Djiboutian Armed Forces soldiers finish a five-month training course

Djiboutian Armed Forces (FAD) soldiers completed their final test, May 16, and graduated from Area Logistics Training, May 19, 2016, at Camp Cheik Osman, Djibouti.



By SSgt Tiffany DeNault CJTF-HOA/PAO Djibouti May 25, 2016
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Djiboutian Armed Forces (FAD) soldiers completed their final test, May 16, and graduated from Area Logistics Training, May 19, 2016, at Camp Cheik Osman, Djibouti.

 

The five month training with the U.S. Army Regionally Aligned Forces Soldiers taught the FAD several skills necessary for their new logistics company.

 

“Before they started it was basically non-existent; they took people from infantry, armor and from a whole bunch of different branches and reclassified them into logistics,” said U.S. Army Capt. Daniel Samuelson, RAF officer in charge of logistics training. “Prior to this (training) there was very little knowledge on sustainment operations and logistics operations so we started from zero or ground level.”

 

 

Approximately 90 FAD service members completed the three-phased training. The senior noncommissioned officers and officers were taught basic logistics functions, supply, economy, warehouse operations and maintenance during the first phase, said U.S. Army Staff Sgt. Richard Keaton, RAF instructor. In the second phase the soldiers had the same training as the SNCOs and officers but were also trained in rifle marksmanship, mounted and dismounted convoy operations and heavy weapons.

 

“The third phase brought together the senior non-commissioned officers, officers and (junior) enlisted to collectively combine everything they have done in the last five months to execute one final event or test,” said Keaton.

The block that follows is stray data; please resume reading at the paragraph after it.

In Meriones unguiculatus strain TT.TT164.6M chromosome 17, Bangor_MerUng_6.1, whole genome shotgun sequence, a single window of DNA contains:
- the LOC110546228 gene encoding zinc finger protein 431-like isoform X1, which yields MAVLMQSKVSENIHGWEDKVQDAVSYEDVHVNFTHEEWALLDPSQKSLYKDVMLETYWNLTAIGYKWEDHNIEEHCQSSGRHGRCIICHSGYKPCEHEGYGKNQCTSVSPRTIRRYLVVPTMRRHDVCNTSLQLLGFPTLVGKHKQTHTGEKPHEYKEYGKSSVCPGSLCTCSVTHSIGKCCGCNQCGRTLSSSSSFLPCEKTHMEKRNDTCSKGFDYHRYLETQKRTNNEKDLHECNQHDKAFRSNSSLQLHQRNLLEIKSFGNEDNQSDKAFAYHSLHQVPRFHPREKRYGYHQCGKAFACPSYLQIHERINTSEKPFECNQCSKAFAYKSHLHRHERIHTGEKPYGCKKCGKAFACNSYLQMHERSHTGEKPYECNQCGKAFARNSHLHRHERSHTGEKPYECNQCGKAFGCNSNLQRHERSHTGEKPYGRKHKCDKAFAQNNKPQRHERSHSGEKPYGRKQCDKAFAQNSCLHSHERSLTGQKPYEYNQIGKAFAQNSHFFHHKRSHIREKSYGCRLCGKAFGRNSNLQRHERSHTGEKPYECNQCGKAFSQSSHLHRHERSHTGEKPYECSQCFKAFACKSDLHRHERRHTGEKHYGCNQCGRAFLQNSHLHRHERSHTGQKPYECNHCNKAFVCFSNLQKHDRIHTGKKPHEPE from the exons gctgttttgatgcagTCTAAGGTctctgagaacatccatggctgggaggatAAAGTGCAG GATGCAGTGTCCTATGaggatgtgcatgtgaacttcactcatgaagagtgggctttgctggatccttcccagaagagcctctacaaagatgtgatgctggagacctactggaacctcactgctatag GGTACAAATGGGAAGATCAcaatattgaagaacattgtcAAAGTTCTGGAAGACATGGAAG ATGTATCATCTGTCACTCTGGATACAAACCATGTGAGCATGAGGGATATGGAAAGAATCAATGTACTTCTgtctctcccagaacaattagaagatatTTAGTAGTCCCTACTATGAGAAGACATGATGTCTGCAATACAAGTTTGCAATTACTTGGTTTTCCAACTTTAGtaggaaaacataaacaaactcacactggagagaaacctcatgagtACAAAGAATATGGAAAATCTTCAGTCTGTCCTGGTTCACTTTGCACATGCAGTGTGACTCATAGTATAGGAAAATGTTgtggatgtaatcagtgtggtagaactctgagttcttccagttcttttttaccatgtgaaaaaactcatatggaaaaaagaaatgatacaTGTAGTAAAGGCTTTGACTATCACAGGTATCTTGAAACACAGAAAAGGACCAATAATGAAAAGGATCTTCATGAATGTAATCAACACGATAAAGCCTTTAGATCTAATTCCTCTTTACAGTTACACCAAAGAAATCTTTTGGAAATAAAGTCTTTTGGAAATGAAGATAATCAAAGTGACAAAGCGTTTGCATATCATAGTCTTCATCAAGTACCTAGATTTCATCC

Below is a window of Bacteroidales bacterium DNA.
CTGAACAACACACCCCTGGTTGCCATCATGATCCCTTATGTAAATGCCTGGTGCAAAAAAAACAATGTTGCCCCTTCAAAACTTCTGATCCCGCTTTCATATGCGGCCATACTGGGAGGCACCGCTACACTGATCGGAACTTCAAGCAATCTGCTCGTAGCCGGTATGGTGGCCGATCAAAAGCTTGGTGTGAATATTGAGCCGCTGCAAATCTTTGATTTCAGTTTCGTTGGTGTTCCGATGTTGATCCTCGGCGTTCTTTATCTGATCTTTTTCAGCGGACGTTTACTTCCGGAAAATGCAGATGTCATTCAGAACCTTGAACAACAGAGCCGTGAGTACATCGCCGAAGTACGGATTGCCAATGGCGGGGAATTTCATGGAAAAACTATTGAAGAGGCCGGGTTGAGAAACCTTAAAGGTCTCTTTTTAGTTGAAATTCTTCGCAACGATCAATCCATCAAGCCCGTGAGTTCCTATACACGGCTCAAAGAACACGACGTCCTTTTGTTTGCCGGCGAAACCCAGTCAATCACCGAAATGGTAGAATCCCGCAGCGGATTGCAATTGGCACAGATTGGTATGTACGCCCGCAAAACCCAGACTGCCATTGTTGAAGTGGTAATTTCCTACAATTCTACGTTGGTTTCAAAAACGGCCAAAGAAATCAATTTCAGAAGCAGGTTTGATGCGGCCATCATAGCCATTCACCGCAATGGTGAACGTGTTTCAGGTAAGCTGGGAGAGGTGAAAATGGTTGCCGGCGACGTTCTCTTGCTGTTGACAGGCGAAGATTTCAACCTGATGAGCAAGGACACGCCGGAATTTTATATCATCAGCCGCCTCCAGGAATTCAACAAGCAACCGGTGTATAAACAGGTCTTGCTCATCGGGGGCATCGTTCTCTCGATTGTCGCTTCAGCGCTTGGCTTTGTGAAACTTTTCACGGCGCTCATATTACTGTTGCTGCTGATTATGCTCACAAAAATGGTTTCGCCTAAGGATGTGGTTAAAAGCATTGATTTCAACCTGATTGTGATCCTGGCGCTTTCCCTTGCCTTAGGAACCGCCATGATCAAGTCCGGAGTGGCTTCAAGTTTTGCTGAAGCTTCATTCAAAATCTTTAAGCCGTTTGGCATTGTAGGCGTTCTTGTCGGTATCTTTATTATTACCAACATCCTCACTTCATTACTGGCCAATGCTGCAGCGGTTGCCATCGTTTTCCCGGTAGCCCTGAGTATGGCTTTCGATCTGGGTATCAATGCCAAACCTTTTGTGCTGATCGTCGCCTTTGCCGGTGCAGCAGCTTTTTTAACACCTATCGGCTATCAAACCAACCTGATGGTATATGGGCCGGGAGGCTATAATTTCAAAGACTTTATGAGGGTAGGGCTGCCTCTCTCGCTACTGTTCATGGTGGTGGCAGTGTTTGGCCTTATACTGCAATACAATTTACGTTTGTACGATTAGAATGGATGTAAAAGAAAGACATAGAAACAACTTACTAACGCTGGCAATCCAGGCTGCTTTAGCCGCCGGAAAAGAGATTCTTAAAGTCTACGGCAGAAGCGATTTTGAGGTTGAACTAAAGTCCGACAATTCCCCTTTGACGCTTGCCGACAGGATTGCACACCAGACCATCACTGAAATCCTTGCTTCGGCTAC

Their final test involved them convoying through two lanes, testing their reaction to various situations including road blocks, identifying improvised explosive devices, vehicle recovery, medical emergencies, using proper chain of command and resupply.

 

“Now there is significant progress, they are a competent force and they have grown from nothing into something that they can deploy to Somalia,” Samuelson said.

 

 “I am a better soldier now from this training because we learned a lot, we knew nothing before (the class),” said Wosam, FAD student. “And now we can do a lot of things we didn’t know before.”

 

During the graduation ceremony, FAD soldiers demonstrated skills similar to what they completed in their final test.

 

“(The training) helps the Djiboutian Army grow as a military, helping them prepare for future missions to Somalia or wherever the African Union wants to send them,” said Keaton. “To prepare them and be ready to react to anything they encounter and help them survive.”

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